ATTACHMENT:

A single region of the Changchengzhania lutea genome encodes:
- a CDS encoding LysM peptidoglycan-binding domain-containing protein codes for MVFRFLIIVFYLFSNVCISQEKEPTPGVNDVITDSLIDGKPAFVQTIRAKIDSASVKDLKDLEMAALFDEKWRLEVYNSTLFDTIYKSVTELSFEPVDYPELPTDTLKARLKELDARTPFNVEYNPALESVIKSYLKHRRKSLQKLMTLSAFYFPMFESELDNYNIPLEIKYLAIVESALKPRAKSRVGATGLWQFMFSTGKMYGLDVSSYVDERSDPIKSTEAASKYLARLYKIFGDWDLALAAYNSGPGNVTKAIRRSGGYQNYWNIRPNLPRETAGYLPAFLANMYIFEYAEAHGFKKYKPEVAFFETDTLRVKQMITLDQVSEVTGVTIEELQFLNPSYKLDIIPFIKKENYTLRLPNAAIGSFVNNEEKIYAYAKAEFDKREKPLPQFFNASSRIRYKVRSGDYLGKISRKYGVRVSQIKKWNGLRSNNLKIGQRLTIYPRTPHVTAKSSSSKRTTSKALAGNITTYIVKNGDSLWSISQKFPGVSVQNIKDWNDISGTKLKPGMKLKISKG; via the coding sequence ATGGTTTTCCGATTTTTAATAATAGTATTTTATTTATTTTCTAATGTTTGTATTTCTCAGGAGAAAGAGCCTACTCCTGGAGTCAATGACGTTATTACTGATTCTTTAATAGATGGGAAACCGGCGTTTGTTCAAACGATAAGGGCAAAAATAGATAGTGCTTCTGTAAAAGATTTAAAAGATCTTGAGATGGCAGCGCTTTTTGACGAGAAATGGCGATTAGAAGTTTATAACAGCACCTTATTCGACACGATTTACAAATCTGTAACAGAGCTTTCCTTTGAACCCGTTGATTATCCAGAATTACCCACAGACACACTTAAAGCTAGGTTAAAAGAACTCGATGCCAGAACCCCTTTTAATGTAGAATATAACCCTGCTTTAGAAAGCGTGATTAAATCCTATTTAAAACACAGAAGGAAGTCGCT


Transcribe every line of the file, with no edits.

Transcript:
A single region of the Changchengzhania lutea genome encodes:
- a CDS encoding LysM peptidoglycan-binding domain-containing protein codes for MVFRFLIIVFYLFSNVCISQEKEPTPGVNDVITDSLIDGKPAFVQTIRAKIDSASVKDLKDLEMAALFDEKWRLEVYNSTLFDTIYKSVTELSFEPVDYPELPTDTLKARLKELDARTPFNVEYNPALESVIKSYLKHRRKSLQKLMTLSAFYFPMFESELDNYNIPLEIKYLAIVESALKPRAKSRVGATGLWQFMFSTGKMYGLDVSSYVDERSDPIKSTEAASKYLARLYKIFGDWDLALAAYNSGPGNVTKAIRRSGGYQNYWNIRPNLPRETAGYLPAFLANMYIFEYAEAHGFKKYKPEVAFFETDTLRVKQMITLDQVSEVTGVTIEELQFLNPSYKLDIIPFIKKENYTLRLPNAAIGSFVNNEEKIYAYAKAEFDKREKPLPQFFNASSRIRYKVRSGDYLGKISRKYGVRVSQIKKWNGLRSNNLKIGQRLTIYPRTPHVTAKSSSSKRTTSKALAGNITTYIVKNGDSLWSISQKFPGVSVQNIKDWNDISGTKLKPGMKLKISKG; via the coding sequence ATGGTTTTCCGATTTTTAATAATAGTATTTTATTTATTTTCTAATGTTTGTATTTCTCAGGAGAAAGAGCCTACTCCTGGAGTCAATGACGTTATTACTGATTCTTTAATAGATGGGAAACCGGCGTTTGTTCAAACGATAAGGGCAAAAATAGATAGTGCTTCTGTAAAAGATTTAAAAGATCTTGAGATGGCAGCGCTTTTTGACGAGAAATGGCGATTAGAAGTTTATAACAGCACCTTATTCGACACGATTTACAAATCTGTAACAGAGCTTTCCTTTGAACCCGTTGATTATCCAGAATTACCCACAGACACACTTAAAGCTAGGTTAAAAGAACTCGATGCCAGAACCCCTTTTAATGTAGAATATAACCCTGCTTTAGAAAGCGTGATTAAATCCTATTTAAAACACAGAAGGAAGTCGCT